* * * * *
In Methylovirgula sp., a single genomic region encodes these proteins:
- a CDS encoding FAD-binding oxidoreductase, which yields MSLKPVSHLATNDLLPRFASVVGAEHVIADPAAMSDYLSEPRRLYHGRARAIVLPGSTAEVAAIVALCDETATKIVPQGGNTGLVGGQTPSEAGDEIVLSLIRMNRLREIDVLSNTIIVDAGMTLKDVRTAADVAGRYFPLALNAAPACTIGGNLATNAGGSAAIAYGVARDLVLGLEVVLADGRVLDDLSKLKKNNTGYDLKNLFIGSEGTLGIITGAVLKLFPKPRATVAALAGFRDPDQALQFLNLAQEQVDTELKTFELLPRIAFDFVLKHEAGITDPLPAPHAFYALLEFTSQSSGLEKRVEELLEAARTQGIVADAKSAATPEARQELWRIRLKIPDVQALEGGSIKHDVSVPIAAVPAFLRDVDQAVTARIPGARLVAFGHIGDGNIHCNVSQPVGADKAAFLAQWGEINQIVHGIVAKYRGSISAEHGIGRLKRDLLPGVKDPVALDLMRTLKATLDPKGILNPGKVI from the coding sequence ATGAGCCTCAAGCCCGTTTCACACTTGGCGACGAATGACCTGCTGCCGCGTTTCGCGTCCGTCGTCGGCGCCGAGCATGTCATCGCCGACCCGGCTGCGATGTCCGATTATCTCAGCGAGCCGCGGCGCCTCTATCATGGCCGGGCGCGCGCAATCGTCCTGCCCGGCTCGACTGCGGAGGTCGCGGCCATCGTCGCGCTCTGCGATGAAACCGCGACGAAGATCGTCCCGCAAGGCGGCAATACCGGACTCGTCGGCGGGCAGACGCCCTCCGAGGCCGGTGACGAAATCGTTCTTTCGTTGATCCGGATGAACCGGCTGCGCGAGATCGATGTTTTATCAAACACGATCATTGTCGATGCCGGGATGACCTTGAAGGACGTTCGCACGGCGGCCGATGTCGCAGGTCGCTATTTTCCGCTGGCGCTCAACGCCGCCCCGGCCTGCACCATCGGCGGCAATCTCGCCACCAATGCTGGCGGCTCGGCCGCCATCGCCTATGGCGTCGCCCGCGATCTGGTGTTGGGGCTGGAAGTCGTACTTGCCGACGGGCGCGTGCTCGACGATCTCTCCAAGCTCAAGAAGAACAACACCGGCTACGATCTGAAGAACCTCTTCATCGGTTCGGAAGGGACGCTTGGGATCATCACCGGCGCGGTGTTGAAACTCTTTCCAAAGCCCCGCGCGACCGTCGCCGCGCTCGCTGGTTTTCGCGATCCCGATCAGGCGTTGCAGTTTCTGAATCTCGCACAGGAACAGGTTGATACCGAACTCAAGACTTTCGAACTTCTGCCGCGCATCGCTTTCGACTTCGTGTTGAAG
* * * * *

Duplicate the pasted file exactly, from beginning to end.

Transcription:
In Methylovirgula sp., a single genomic region encodes these proteins:
- a CDS encoding FAD-binding oxidoreductase, which yields MSLKPVSHLATNDLLPRFASVVGAEHVIADPAAMSDYLSEPRRLYHGRARAIVLPGSTAEVAAIVALCDETATKIVPQGGNTGLVGGQTPSEAGDEIVLSLIRMNRLREIDVLSNTIIVDAGMTLKDVRTAADVAGRYFPLALNAAPACTIGGNLATNAGGSAAIAYGVARDLVLGLEVVLADGRVLDDLSKLKKNNTGYDLKNLFIGSEGTLGIITGAVLKLFPKPRATVAALAGFRDPDQALQFLNLAQEQVDTELKTFELLPRIAFDFVLKHEAGITDPLPAPHAFYALLEFTSQSSGLEKRVEELLEAARTQGIVADAKSAATPEARQELWRIRLKIPDVQALEGGSIKHDVSVPIAAVPAFLRDVDQAVTARIPGARLVAFGHIGDGNIHCNVSQPVGADKAAFLAQWGEINQIVHGIVAKYRGSISAEHGIGRLKRDLLPGVKDPVALDLMRTLKATLDPKGILNPGKVI from the coding sequence ATGAGCCTCAAGCCCGTTTCACACTTGGCGACGAATGACCTGCTGCCGCGTTTCGCGTCCGTCGTCGGCGCCGAGCATGTCATCGCCGACCCGGCTGCGATGTCCGATTATCTCAGCGAGCCGCGGCGCCTCTATCATGGCCGGGCGCGCGCAATCGTCCTGCCCGGCTCGACTGCGGAGGTCGCGGCCATCGTCGCGCTCTGCGATGAAACCGCGACGAAGATCGTCCCGCAAGGCGGCAATACCGGACTCGTCGGCGGGCAGACGCCCTCCGAGGCCGGTGACGAAATCGTTCTTTCGTTGATCCGGATGAACCGGCTGCGCGAGATCGATGTTTTATCAAACACGATCATTGTCGATGCCGGGATGACCTTGAAGGACGTTCGCACGGCGGCCGATGTCGCAGGTCGCTATTTTCCGCTGGCGCTCAACGCCGCCCCGGCCTGCACCATCGGCGGCAATCTCGCCACCAATGCTGGCGGCTCGGCCGCCATCGCCTATGGCGTCGCCCGCGATCTGGTGTTGGGGCTGGAAGTCGTACTTGCCGACGGGCGCGTGCTCGACGATCTCTCCAAGCTCAAGAAGAACAACACCGGCTACGATCTGAAGAACCTCTTCATCGGTTCGGAAGGGACGCTTGGGATCATCACCGGCGCGGTGTTGAAACTCTTTCCAAAGCCCCGCGCGACCGTCGCCGCGCTCGCTGGTTTTCGCGATCCCGATCAGGCGTTGCAGTTTCTGAATCTCGCACAGGAACAGGTTGATACCGAACTCAAGACTTTCGAACTTCTGCCGCGCATCGCTTTCGACTTCGTGTTGAAG